The crazy traffic direction marquees. (I drew it on Paint because I didn’t catch a picture of it while on the bus.)

Introduction to the Infamous London (14/3/14)

I woke up REALLY early this morning to catch my £3.50 Megabus ride to London at 6:15am. We made a stop at Manchester at 8:30, Birmingham – apparently also known as B’ham for short – at 9:30, Coventry at 10:12, then finally London at Victoria Station at about 1:15pm, though we were scheduled to arrive at 12:30pm. During the ride, I was happy to find SOOOOO many daffodils in Manchester and felt a little awkward seeing a Shell station there, as I’ve rarely seen then since I left America. Also, between B’ham and Coventry, we were on a highway without a divider at one point. I don’t know how they do it and how it works so well either! It was crazy: there were 5-7 lanes, and each one only indicated direction by a green check mark or a red x on a marquee over the lane. It was impressive – and scary.

Upon entering the area known as “London”, it felt no different than another other large city. You have to drive everywhere and there are sidewalks, but not all are pedestrian friendly. Just, a place that’s not easy to traverse on foot – which, I’m finding is my preferential way of city exploration. Not to mention, it felt even more like home because the cars were like those at home, both in models seen, brands spotted AND size. In Ireland, most car brands, models and sizes are a strange sight to me; but this definitely didn’t apply in London.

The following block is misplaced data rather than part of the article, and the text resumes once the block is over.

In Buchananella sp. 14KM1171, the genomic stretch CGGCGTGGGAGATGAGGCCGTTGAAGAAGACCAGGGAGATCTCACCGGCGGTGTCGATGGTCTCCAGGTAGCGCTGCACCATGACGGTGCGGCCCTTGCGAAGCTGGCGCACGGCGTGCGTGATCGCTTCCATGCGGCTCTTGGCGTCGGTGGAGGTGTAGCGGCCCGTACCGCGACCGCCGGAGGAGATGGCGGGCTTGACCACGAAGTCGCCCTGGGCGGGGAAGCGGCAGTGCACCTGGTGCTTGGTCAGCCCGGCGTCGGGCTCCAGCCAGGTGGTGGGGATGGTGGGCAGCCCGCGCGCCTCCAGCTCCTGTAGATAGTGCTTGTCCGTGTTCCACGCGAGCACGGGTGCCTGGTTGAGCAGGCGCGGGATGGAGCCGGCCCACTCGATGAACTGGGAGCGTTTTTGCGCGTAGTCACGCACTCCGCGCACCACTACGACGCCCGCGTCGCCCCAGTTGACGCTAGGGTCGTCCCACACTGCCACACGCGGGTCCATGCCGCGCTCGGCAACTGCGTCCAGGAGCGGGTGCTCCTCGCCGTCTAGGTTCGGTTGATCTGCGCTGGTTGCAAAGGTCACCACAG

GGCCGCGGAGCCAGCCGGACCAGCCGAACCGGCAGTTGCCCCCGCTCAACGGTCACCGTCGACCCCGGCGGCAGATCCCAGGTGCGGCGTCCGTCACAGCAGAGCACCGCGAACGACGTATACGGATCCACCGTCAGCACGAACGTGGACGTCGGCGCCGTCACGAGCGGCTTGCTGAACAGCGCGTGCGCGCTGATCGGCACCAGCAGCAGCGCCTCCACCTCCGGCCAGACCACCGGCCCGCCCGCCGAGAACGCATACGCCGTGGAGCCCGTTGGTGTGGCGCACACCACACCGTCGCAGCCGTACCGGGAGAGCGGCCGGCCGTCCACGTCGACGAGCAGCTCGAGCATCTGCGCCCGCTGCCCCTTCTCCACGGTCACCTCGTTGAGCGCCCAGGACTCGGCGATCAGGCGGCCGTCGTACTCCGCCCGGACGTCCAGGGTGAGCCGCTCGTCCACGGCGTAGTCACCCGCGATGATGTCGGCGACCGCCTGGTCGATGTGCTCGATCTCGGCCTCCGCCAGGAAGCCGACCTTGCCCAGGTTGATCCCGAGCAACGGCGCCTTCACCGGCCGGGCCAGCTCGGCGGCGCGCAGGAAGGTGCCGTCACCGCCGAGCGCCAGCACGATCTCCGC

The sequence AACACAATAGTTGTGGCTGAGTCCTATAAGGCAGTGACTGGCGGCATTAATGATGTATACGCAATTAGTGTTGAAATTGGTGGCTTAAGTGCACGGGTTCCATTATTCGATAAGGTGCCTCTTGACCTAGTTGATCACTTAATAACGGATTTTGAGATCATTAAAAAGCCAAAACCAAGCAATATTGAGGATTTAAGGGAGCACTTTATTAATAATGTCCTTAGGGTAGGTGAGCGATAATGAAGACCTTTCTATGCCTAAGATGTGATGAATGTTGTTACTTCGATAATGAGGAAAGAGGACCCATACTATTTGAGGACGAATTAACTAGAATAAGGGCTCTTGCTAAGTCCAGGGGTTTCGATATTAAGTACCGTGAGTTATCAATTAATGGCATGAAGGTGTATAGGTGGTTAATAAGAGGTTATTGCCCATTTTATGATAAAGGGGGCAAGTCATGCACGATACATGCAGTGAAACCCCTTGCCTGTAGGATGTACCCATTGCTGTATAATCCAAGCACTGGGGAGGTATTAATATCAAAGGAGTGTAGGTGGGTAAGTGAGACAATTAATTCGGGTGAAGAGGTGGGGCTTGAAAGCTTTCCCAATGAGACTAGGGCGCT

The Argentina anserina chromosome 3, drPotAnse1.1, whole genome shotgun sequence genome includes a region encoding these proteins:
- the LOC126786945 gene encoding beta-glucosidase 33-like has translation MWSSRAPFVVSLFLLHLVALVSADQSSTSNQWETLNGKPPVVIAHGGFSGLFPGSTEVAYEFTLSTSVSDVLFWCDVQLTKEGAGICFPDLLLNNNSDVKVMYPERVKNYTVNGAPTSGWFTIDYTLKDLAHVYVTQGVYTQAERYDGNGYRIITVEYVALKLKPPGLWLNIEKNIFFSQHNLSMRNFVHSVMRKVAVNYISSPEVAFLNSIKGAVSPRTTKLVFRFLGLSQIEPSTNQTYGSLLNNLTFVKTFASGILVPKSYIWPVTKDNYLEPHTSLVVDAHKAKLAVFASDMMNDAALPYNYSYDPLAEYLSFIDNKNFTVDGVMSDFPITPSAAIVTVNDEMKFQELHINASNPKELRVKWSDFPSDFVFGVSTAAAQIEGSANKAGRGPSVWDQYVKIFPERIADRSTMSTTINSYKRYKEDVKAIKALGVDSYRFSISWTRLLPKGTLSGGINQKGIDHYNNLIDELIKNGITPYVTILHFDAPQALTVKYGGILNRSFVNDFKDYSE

When I finally got off the bus after a 6+ hour ride, I took the tube over to my hostel after several  minutes of walking around confused due to the fact that the transportation symbol (red circle with a bar through it) was for ANY transportation: underground (the tube), overground (regular trains) AND busses. It was all very confusing but I finally figured it out. Then, I paid a ridiculous £4.70 to ride the tube from the city centre to my hostel’s stop just because I didn’t have an Oyster card. After that, I just stayed in my hostel because I was too tired and taking the tube would exhaust me of all the pounds I had brought with me, which I needed for food and the next few days.